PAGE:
This archived Web page remains online for reference, research or recordkeeping purposes. This page will not be altered or updated. Web pages that are archived on the Internet are not subject to the Government of Canada Web Standards. As per the Communications Policy of the Government of Canada, you can request alternate formats of this page on the Contact Us page.
Norman McLeod Rogers, 1940
Norman Rogers was probably King's second-closest political colleague (after Ernest Lapointe). Rogers, who had been a history professor at Acadia University, served as King's Private Secretary from 1927 to 1929. He then returned to academic life, as a professor at Queen's University. In 1935, he was elected as Member of Parliament for Kingston. King appointed him Minister of Labour from 1935 to 1939, and then Minister of National Defence. Rogers died tragically in a plane crash in 1940.
Norman Rogers was born in Amherst, Nova Scotia. He was educated at Acadia University, interrupted his education to serve in the First World War, returned and graduated in 1919. Then, as a Rhodes Scholar, he attended Oxford. He was a professor of history at Acadia, from 1922 to 1927.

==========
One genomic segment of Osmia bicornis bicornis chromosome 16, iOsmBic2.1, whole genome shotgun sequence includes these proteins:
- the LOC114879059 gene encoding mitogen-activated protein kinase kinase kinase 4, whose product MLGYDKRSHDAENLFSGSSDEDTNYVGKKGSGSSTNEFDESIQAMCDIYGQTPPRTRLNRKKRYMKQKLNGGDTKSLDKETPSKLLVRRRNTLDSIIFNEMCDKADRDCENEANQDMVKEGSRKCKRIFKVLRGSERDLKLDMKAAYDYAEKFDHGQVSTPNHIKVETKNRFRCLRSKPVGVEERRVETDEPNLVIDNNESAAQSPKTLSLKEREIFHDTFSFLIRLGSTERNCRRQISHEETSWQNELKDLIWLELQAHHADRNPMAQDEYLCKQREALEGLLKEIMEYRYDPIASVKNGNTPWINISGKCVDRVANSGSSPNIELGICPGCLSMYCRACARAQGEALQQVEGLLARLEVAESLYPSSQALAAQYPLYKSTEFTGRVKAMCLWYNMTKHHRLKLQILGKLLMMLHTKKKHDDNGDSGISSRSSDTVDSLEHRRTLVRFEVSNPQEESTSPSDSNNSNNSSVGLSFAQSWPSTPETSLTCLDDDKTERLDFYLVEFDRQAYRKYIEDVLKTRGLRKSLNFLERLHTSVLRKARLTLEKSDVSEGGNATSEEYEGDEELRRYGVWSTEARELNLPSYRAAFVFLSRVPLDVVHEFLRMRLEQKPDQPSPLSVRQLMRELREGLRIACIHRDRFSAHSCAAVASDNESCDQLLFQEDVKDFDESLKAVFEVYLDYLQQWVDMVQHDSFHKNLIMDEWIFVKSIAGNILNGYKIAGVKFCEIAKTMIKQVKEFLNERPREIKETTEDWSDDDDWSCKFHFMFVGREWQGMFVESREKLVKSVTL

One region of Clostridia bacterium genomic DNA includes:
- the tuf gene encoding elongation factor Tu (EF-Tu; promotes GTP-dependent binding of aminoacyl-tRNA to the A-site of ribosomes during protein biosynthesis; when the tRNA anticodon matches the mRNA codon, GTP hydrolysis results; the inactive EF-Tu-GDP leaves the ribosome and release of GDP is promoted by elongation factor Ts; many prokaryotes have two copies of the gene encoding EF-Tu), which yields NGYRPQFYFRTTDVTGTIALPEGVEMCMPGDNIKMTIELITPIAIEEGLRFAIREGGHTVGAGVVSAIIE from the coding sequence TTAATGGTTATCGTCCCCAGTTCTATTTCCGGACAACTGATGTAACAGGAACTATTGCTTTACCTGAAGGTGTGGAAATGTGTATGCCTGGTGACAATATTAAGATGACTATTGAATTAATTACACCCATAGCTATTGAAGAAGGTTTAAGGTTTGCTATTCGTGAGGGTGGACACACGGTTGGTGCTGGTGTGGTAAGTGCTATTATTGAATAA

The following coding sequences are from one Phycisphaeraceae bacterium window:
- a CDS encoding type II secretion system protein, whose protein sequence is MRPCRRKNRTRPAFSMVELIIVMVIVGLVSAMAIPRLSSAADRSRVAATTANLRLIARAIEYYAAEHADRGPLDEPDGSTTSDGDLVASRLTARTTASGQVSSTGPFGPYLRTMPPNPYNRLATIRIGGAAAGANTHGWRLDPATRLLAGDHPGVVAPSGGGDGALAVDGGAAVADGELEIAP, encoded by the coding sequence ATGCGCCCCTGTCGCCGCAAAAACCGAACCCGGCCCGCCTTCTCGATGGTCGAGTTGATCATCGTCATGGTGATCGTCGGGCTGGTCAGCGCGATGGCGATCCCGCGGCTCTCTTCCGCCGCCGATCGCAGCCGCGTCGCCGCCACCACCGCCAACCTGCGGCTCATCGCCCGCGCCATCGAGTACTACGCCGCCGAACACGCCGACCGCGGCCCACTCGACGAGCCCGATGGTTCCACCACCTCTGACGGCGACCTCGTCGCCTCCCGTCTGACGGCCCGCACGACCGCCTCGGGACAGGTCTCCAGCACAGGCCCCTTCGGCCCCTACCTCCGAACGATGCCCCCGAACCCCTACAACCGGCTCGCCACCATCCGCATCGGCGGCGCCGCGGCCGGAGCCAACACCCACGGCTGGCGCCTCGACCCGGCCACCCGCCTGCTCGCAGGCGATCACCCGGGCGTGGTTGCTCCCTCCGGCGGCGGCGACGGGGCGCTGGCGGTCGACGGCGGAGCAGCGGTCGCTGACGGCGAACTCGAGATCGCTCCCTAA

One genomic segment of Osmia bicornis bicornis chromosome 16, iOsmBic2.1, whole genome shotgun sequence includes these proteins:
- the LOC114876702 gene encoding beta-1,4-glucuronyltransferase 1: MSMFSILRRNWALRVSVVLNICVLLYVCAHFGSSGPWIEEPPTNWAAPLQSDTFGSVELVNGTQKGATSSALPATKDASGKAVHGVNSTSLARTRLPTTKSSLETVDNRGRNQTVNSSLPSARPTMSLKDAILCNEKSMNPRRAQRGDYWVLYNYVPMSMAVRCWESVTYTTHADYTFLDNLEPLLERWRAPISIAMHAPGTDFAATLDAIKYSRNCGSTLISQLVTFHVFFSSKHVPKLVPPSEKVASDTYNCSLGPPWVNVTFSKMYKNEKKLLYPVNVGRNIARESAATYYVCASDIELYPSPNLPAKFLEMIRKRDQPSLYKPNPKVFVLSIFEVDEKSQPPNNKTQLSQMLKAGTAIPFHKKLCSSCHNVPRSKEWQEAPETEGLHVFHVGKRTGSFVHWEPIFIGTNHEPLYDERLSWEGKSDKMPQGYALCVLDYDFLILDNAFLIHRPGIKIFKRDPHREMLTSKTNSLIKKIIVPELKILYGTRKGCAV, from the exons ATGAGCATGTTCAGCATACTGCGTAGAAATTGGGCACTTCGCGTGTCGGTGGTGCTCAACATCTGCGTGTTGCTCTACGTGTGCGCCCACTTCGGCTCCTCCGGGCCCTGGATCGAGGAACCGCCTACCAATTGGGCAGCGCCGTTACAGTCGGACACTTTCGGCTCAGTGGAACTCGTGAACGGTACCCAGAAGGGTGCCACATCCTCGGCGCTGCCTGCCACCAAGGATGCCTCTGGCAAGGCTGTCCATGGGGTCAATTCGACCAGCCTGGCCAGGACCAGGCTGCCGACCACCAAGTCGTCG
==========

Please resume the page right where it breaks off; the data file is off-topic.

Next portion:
He served as Private Secretary to Prime Minister Mackenzie King, from 1927 to 1929. He then returned to academic life as a professor at Queen's University from 1929 to 1935, but maintained his connections with King, who described Rogers as "really one of the very best men I know." (Diary, January 3, 1931)
Rogers wrote a biography, Mackenzie King, which was used in the election campaign of 1935. Rogers was a candidate in this election and became the Member of Parliament for Kingston. After Ernest Lapointe, Rogers was probably closer to King than any other political colleague.
Rogers served as Minister of Labour, from 1935 to 1939, and was then appointed Minister of National Defence. He died tragically in a plane crash on June 10, 1940, when he was flying from Ottawa to Toronto for a speaking engagement. After King informed the House of Commons of Rogers' death, several members came to him to express sympathy. King wrote: "They all knew what close friends Rogers and I were." (Diary, June 10, 1940)
Library and Archives Canada holds the Norman Rogers Papers (MG 27, III B 15).